You know? For the "good of the planet".

8 ( +10 / -2 )

@papigiulio

"with the lack of sex in this country" this country has a lot of sex just not for procreation more for stress relief.

6 ( +7 / -1 )

The birthrate in India (2.4) and China (1.57) has come right down. The only continent with a high birthrate is Africa.

1 ( +1 / -0 )

Is this why Abe keeps deferring any solution to Japan's child care crisis. It seems it's going to take care of itself although, it is creating a crisis at the other end of the scale with aged care. The private high schools are really feeling the pinch of the decreasing birth rate. Many have three-quarters or less students than capacity. Quite a few are addressing the decline in revenue by increasing class sizes and hiring fewer teachers. The school I worked at last year had 45-48 students in all the senior high classes with one teacher, which is utterly ridiculous because at least a dozen students are sitting so far to the front they cannot see the blackboard. Only public schools have a maximum of 38 students per class. Private high schools just stuff them in like cattle. Because of this, you can conclude that there will be a decline in education to match the decline in population.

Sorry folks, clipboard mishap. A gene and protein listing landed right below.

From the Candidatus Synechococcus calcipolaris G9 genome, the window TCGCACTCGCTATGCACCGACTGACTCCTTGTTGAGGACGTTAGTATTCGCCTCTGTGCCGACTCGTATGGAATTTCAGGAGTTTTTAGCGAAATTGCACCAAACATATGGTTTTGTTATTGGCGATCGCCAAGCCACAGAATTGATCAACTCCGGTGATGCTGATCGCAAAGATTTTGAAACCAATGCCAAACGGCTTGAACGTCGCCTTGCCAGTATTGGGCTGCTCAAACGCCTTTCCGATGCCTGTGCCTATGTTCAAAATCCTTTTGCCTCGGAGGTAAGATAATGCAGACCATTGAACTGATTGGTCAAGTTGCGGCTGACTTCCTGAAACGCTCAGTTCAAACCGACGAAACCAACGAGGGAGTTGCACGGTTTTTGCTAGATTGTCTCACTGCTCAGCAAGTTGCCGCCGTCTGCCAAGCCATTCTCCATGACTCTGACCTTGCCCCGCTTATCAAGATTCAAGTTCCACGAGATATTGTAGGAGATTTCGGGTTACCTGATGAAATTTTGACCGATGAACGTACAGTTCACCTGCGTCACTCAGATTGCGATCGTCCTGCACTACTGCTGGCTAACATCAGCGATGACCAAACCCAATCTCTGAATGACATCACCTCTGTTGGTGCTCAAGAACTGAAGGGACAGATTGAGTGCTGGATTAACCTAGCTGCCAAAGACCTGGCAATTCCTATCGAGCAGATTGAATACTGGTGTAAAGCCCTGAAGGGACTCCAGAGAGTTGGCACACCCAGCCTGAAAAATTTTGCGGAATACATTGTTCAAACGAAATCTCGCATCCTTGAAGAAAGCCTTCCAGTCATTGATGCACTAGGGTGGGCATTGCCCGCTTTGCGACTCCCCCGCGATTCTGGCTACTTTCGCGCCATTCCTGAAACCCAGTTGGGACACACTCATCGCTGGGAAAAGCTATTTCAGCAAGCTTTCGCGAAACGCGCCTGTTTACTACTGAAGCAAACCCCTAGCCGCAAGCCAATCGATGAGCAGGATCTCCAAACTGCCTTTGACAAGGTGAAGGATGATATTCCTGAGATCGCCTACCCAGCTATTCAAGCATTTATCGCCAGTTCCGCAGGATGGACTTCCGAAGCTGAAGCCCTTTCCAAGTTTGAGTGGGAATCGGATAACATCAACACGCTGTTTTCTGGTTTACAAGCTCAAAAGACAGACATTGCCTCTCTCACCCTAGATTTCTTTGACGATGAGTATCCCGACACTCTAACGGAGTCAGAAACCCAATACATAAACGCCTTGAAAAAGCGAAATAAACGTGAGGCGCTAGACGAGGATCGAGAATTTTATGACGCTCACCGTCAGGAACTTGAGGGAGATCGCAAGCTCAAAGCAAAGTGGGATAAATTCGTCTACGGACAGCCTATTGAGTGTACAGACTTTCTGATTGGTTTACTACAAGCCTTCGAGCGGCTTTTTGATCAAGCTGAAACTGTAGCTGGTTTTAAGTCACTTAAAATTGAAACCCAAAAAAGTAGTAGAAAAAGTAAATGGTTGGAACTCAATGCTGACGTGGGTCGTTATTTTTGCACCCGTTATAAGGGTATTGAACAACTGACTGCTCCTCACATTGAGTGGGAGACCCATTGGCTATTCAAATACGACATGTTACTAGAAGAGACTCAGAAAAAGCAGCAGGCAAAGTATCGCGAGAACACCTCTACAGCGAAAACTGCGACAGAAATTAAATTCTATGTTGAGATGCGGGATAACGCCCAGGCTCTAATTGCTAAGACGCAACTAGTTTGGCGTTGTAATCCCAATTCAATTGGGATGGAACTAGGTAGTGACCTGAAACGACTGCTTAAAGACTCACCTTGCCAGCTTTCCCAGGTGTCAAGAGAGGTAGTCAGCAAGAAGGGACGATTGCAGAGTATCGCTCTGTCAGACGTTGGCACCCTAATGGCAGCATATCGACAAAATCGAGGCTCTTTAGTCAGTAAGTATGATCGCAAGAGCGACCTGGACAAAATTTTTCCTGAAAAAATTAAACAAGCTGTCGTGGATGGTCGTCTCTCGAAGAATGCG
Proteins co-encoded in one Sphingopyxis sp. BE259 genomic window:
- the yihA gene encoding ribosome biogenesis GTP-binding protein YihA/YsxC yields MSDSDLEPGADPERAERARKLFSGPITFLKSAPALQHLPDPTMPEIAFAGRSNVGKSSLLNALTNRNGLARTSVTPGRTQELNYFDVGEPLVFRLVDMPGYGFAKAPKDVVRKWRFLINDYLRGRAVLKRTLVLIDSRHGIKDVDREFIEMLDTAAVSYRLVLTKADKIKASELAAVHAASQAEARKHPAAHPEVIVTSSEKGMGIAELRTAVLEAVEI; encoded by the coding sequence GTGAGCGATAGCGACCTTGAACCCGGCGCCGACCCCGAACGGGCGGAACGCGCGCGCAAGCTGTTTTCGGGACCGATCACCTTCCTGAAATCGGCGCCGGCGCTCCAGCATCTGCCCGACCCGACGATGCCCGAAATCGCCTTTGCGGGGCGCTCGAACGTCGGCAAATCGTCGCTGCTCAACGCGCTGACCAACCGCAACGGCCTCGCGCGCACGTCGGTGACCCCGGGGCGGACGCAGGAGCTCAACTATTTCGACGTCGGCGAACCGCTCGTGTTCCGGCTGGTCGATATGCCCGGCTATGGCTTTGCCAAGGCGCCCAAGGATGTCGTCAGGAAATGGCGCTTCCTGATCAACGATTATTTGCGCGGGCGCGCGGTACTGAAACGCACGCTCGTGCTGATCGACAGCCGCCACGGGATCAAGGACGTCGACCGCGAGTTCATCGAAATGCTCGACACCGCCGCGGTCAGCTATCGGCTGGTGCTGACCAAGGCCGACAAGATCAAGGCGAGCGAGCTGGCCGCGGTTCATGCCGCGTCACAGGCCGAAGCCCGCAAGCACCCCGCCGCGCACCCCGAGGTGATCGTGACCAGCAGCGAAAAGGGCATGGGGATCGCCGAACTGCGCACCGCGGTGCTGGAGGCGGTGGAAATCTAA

4 ( +6 / -2 )

@Kobe

You're right, I should've said (sex to conceive).

4 ( +4 / -0 )

Over population of what? Reading the above you'd think that the world is some sort of nirvana where nation states only care about harmonious human activities. Sovereign Nations, that's the world we live in. Japan wants more Japanese people, right?

Is it possible that when humans have all thier basic needs met then procreation has less of a evolutionary pull? I ask this because poverty has no problem in producing a lot of humans. This is a first world, wealthy nation problem.

3 ( +3 / -0 )